Sentosa Nature Discovery
This features interactive exhibits.  I did not see this in 2007 so I got curious but what I found here was something that will appeal to children, not adults like me.


Butterfly Park and Insect Kingdom


I love butterflies and because I have fond memories of my previous visit here, I decided to come back.  There were more butterflies now than before.


It’s difficult to photograph most of them though, since they kept on fluttering their wings.

These blue and green butterflies were the most active and elusive.  At the slightest movement, they would fly away thus the blurry shots of their wings.


I don’t know what this is called, but it seemed the butterflies especially these orange and black species were especially attracted to it.

On this particular visit, one memorable experience for me was of holding this butterfly.


Compared to other species who would take flight at the slightest movement, this one settled on my fingers for quite sometime.

Aside from butterflies, there were birds too.

I was actually wondering why there was a toucan and a hornbill in the Butterfly and Insect Kingdom.  Perhaps it was to further entertain their visitors since they even had this macaw that could perform tricks.


This blue bird fascinated me so much so I kept on following it.  As I write this post, I googled Blue Bird with Crown and identified this as a Victoria Crowned Pigeon.

Some birds were perched high on tree branches so I just contented myself with taking zoomed-in shots of them.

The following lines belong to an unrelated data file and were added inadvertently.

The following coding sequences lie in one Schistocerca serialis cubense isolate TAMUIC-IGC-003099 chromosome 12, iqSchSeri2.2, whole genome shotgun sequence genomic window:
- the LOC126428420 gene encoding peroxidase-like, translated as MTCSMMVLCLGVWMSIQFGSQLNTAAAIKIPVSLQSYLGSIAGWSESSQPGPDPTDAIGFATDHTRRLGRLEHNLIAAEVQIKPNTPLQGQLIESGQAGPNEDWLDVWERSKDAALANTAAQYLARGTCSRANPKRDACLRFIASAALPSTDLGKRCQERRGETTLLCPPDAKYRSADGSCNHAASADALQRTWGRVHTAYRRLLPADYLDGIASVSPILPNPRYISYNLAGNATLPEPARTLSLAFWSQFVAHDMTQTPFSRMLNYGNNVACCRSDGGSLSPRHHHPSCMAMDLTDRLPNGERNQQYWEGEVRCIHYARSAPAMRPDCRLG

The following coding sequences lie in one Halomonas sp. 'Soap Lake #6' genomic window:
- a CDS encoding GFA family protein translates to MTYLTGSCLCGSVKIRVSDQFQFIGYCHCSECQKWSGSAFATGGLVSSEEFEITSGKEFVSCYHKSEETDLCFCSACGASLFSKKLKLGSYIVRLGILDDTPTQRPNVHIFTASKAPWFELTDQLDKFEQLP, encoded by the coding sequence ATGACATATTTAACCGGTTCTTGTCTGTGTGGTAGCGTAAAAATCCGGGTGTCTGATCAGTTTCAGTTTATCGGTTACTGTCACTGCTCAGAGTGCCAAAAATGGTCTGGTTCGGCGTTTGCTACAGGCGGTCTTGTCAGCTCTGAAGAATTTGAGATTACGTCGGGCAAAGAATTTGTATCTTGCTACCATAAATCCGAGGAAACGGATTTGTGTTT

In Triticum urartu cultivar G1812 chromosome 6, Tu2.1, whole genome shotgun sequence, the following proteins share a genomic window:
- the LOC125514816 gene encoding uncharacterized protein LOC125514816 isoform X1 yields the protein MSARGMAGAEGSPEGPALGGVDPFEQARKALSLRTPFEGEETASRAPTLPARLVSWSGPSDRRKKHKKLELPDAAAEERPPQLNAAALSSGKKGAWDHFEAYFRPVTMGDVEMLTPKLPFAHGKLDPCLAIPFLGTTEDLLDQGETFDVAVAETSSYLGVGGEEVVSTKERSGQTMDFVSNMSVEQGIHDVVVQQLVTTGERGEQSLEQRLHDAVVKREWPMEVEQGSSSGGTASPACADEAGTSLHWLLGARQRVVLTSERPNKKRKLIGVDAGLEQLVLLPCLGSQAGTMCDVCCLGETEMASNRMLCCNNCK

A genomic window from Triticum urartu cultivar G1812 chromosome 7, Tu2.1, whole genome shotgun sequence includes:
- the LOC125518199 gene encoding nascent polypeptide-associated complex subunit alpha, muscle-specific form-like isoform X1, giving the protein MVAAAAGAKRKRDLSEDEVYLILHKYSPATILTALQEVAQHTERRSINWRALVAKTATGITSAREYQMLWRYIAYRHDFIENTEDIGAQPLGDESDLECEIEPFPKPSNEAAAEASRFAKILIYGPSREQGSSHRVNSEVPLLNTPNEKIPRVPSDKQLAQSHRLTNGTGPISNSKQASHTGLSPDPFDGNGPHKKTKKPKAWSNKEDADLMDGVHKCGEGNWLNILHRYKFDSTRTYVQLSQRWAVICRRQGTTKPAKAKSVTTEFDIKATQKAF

There was an Indian Star Tortoise too and an Iguana.  Some would even pet the iguana and have their pictures taken while they did so.

To get to the exit, I had to pass by their creepy crawlies section.  I don’t remember these many live creepy crawlies from my past visit so these must be new additions.


Scorpions, tarantulas, stick insects… there were many of them.

My most interesting find here is the Flower Mantis because it looked so dainty.


Aside from live insects and whatnot, there were framed insects and butterflies too.


After I exited the Butterfly and Insect Kingdom, I chanced on this beautiful peacock.  I once saw a peacock in Palawan, but it was caged, so it was nice to see this beautiful creature freely roaming Sentosa.

PhotoGrid_1416918693520Too bad it did not spread its fan despite the prodding of its eager audience.

I wanted to explore more and even ride the Tiger Sky to get a panoramic view of Sentosa, but it was closed because it rained.  Sigh.

Here are some random photos taken at Sentosa.


As it was already 5 PM and I had to meet a friend and 7 PM, I had to leave Sentosa.  By this time, it was raining so hard.  Here’s a photo of my view when I rode the cable car back to Vivo City.


I’ll end this post with photos of interesting flora that I found in Sentosa.


I did my best to google their names but can only identify the palm tree with red fruits (center upper photo) and the Bengal Trumpet (lower right photo).

Lastly, here is my favorite photo from this set.

My apologies, since I could not identify either the butterfly or the plant that it’s in.

PS:  There are more attractions to explore in Sentosa than what I covered on this blog.  Since this was my second visit, I chose only those that I liked to re-visit.  That and the fact that it rained, which kept me from discovering more of the place.  Also, I specifically skipped some attractions and even Universal Studios since when I went to the US, I already visited the Universal Studios in Los Angeles.

Relief Operations in Daanbantayan, Cebu

Pardon the long hiatus.  So much has happened over the past weeks and I got busy volunteering to help the victims of super typhoon Haiyan (Yolanda).